Nevertheless, most reviewers, since getting their R1s, pointed out this limited functionality, subpar performance, and questionable build quality. Issues like spotty Wi-Fi connectivity and laughably inaccurate responses from the R1 left many users feeling disappointed and frustrated. Tech reviewer, MKBHD reviewed both the Humane AI Pin and the Rabbit R1 and called both “barely reviewable.” Both of the devices releasing essentially half-baked under the guise of a “first-generation” product that would be frequently updated makes it hard to really grasp an opinion on them. Is it right to judge them by what their theoretical potential is, or is it better to judge them by what is currently shipping today?

This business model is surprisingly standard nowadays for tech. For a long time it used to be, make it, sell it, ship it. Now, tech has increasingly followed this model: pre-order it for full price, get it half-baked and wait for updates. For example, Tesla’s Cybertruck is still awaiting its Full Self-Driving Beta feature, years after Elon said that the truck would initially ship with it, leaving customers to wonder when they will finally receive the complete product they paid for. The Rabbit R1 and Humane’s AI Pin are just two recent examples of products struggling with this issue.

There’s also another elephant in the room. While these devices strive to replace your iPhone, it might not even be necessary. It’s being rumored that with the upcoming release of iOS 18 will come huge AI improvements, possibly powered by ChatGPT. These features might be implemented within Siri, where it would be able to smartly answer questions the way ChatGPT does, even display a pretty UI with useful information and complete actions like Rabbit R1 or the Humane AI Pin. Better yet, these features would actually run on the device that you use everyday, and wouldn’t be locked behind a $199 or $699 price tag. It’s likely that Apple’s implementation of this would be the first to introduce AI into the mainstream’s daily lives; their massive user base would certainly overshadow anything the Humane AI Pin or the Rabbit R1 could do.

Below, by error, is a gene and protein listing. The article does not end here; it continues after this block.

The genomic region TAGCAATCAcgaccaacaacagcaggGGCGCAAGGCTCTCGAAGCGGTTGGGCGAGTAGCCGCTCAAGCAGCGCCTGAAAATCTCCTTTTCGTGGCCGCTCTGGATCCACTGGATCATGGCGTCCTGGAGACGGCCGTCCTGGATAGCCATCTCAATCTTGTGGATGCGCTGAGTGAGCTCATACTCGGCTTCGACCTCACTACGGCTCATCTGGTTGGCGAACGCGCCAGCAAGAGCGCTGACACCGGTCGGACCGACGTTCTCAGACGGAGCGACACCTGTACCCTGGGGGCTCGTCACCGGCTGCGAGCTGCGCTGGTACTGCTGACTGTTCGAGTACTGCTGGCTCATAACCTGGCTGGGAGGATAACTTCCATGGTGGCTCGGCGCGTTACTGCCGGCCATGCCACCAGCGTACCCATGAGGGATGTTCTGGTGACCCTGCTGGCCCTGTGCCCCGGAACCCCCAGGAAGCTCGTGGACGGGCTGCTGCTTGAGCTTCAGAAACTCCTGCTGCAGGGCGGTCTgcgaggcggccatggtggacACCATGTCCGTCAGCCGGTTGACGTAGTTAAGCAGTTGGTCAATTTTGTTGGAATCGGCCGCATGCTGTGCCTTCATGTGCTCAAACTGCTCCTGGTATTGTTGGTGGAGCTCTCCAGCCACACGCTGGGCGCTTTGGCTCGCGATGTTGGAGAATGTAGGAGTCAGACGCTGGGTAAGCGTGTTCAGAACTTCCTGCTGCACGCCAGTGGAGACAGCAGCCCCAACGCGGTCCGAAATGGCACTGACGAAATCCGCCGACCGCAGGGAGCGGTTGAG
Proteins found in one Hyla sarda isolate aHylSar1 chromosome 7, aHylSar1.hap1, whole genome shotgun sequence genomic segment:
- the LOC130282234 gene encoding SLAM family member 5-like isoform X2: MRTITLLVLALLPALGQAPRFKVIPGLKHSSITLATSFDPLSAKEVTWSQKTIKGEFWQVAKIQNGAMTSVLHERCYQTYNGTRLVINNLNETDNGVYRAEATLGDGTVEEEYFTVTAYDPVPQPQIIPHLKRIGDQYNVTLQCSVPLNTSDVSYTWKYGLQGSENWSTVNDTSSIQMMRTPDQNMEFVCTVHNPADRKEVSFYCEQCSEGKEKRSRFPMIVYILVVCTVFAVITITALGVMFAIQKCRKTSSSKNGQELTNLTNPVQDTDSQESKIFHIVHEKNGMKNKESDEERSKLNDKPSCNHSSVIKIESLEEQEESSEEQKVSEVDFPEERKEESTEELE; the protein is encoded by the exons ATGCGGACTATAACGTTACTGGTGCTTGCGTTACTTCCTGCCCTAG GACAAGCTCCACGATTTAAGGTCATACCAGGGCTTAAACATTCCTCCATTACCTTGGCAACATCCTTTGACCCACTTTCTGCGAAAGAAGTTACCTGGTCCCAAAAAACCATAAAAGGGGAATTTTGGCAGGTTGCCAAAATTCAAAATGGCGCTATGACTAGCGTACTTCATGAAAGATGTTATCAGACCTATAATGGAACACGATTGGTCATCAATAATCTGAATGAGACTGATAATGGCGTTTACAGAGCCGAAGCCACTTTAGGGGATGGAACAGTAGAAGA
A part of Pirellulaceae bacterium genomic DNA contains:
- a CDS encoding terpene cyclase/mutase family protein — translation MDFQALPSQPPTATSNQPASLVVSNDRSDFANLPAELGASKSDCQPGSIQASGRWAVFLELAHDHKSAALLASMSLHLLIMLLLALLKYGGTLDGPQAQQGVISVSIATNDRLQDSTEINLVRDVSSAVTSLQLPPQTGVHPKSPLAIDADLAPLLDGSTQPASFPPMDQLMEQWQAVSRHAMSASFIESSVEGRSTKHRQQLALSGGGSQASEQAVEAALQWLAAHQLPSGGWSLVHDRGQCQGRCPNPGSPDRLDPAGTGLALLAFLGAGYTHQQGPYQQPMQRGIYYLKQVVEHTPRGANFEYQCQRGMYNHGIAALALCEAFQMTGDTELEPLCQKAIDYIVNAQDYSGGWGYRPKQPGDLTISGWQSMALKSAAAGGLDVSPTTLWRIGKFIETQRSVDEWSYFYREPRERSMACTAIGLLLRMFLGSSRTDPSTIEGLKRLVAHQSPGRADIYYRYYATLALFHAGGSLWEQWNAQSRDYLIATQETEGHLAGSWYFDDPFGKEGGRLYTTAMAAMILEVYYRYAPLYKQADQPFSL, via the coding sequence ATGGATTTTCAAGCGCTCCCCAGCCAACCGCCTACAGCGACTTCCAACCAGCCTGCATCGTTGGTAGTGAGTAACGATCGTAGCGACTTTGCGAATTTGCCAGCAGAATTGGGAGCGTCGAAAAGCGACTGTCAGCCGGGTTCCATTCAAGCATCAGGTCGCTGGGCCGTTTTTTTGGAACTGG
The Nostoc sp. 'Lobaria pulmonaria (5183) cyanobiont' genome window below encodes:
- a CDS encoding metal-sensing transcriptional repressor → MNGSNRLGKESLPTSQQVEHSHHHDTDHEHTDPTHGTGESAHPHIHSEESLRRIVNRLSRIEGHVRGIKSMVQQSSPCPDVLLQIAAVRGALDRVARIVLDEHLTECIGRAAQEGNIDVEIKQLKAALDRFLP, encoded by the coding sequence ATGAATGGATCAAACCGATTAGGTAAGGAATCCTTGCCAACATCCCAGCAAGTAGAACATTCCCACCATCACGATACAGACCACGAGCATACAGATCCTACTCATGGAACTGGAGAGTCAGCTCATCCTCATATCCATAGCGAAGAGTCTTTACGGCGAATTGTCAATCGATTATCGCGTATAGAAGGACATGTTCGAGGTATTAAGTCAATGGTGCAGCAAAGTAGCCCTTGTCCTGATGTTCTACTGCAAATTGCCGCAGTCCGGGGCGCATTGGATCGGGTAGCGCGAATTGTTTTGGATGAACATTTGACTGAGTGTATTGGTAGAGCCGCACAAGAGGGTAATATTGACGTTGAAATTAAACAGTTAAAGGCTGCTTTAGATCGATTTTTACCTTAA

Both Rabbit and Humane failed to meet the bar for quick and accurate responses to user inputs, as most people typically expect their intentions to be understood fully and addressed quickly; which is why Google has been the most used site since 2011. Their attempts at competing with your phone with glittering generalities of unsupported exaggerated claims were at best “cool in theory” and at worst e-waste, unable to even match the quickness or accuracy of even Google. As much as people like to believe smartphones are going away, soon to be replaced by something better, they’re not going anywhere. We are a long way ahead before they retire. This fast-lane-to-the-future belief just stems from boredom, since the tech world is always craving something new and inventive. Consumers might express this same boredom with smartphones too but that doesn’t mean they have any real intention of replacing them; and certainly not with a barely usable warm puck attached to their chest or with a bright orange half-baked meandering excuse for an Android device.

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Jayden Nguyen
Jayden Nguyen, Creative Director